The Washington Post points out that the 2009 Recovery Act, signed five years ago yesterday, accomplished much more than its critics acknowledge. When it comes to using the safety net to keep people out of poverty, for example, the Recovery Act was probably the most effective piece of legislation since the 1935 Social Security Act, as our 2011 analysis explained.
Six Recovery Act provisions — three new or expanded tax credits, two expansions of unemployment insurance, and a SNAP (food stamp) benefit expansion — kept 6.9 million Americans out of poverty in 2010. This estimate uses an alternative poverty measure based on National Academy of Sciences recommendations (a forerunner to the Supplemental Poverty Measure that the federal government now regularly reports) that considers the effect of government benefit programs and tax credits as well as cash income.
As the graph shows:
Expansions in the Earned Income Tax Credit (EITC) and Child Tax Credit (CTC) kept 1.6 million people out of poverty.
The Making Work Pay tax credit, which expired at the end of 2010, kept another 1.5 million people out of poverty.
Expansions in unemployment insurance benefits kept 3.4 million people out of poverty.
Expansions in SNAP benefits kept 1 million people out of poverty.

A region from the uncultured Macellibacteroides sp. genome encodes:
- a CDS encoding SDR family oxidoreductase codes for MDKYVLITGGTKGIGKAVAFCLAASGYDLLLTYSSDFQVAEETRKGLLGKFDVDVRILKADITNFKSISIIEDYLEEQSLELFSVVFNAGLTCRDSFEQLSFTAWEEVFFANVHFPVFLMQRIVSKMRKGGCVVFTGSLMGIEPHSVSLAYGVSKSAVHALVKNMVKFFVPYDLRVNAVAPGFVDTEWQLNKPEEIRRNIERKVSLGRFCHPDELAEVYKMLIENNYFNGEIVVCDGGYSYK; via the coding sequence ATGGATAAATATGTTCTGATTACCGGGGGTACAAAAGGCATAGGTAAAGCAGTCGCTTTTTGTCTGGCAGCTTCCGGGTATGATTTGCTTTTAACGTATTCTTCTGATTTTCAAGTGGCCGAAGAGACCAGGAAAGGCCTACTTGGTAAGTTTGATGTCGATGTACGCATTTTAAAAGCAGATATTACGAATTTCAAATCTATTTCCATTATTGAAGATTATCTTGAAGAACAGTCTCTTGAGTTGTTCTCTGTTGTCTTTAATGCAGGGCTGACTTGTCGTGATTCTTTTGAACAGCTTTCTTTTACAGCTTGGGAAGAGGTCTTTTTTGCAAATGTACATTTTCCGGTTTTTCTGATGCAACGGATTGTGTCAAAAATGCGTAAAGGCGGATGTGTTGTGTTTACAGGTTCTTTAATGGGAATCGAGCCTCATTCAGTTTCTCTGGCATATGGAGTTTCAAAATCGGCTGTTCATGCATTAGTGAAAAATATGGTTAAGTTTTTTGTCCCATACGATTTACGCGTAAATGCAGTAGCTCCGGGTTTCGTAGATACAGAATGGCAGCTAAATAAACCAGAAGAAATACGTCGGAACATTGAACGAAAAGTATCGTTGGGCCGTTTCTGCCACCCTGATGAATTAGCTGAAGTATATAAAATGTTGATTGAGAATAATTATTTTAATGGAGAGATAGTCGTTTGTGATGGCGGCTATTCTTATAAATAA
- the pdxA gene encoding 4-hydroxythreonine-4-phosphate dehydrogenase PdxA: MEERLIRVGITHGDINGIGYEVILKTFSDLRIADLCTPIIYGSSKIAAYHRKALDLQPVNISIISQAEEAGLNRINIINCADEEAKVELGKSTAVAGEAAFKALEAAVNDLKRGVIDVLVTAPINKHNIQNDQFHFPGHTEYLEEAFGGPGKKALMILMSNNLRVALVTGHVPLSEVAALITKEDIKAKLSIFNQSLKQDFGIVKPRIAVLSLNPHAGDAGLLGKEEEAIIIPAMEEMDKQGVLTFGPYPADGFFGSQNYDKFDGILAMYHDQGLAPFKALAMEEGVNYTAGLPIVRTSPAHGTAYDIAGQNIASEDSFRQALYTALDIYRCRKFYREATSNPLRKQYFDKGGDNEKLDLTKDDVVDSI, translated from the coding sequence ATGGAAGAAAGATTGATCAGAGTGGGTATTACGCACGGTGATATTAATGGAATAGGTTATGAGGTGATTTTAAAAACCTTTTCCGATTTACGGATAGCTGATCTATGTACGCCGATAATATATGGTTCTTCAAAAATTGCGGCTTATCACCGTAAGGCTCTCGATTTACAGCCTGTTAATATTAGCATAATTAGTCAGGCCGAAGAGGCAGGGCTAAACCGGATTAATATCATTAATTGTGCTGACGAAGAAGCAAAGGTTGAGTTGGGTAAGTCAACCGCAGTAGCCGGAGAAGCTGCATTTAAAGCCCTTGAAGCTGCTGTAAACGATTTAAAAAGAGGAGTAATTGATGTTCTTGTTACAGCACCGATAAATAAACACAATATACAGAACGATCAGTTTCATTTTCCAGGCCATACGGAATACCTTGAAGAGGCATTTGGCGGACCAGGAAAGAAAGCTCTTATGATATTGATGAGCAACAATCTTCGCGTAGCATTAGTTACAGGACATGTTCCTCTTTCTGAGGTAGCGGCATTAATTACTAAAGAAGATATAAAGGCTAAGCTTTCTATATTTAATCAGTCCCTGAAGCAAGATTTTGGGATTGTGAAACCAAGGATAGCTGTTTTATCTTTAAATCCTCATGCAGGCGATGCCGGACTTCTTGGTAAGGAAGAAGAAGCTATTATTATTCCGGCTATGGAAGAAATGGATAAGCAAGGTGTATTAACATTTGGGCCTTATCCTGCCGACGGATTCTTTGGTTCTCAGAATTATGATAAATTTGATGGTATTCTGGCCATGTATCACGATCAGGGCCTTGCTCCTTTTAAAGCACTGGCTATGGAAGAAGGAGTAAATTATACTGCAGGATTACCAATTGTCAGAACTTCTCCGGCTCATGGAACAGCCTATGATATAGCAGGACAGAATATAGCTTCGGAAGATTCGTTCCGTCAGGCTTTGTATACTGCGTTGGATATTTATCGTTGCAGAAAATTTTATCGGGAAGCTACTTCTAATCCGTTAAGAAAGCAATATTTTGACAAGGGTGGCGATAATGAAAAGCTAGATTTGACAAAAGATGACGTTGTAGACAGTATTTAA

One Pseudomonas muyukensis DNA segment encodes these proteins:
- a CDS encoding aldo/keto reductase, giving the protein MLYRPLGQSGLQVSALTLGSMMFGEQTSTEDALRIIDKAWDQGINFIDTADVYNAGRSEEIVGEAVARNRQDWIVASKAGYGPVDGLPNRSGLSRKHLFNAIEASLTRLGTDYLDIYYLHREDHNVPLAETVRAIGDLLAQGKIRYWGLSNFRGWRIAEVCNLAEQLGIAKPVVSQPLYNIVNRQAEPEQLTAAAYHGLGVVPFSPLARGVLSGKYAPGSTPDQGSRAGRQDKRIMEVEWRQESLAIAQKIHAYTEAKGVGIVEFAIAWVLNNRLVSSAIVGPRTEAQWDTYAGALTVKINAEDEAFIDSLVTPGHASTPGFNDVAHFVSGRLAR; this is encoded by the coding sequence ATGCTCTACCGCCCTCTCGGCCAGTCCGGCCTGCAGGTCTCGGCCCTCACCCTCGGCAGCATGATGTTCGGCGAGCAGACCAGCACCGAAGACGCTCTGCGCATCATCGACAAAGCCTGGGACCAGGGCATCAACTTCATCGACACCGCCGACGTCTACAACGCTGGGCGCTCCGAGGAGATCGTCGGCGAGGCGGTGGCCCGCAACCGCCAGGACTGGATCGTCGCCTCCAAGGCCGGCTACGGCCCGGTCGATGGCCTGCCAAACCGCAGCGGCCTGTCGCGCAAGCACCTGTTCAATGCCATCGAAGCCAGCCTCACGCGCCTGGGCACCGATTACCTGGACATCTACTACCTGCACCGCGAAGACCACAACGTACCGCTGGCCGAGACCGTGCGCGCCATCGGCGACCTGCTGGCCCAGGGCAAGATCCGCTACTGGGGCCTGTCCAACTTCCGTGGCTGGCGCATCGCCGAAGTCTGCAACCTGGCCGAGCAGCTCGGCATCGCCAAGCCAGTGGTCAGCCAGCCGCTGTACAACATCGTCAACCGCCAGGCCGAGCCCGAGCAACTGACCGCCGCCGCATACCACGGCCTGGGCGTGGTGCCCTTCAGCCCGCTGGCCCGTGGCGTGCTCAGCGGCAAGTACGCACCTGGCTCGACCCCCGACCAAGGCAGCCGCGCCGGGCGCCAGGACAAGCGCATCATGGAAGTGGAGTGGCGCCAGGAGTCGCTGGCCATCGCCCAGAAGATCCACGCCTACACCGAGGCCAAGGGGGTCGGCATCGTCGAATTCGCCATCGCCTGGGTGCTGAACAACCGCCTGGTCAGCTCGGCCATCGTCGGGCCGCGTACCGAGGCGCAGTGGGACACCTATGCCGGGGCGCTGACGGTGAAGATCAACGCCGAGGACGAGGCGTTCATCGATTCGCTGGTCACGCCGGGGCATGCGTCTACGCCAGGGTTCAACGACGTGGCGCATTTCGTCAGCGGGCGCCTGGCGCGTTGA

These figures total more than 6.9 million in part because some people were kept above the poverty line by more than one program. The 6.9 million total, though, counts each person only once.
And, as the graph shows, existing (pre-2009) policies to promote family income also kept millions of Americans out of poverty in 2010.
Moreover, these are just the initial effects of government assistance on recipient households. They don’t show the ripple effect across the economy as government assistance allowed struggling consumers to continue to buy goods and services, despite the crippling recession, contributing to economic growth.
To be sure, these figures don’t mean that government assistance staved off all, or even most, recession-related hardship. But they show that government assistance kept millions of Americans above the poverty line during the worst economic downturn since the Great Depression. That’s no small accomplishment.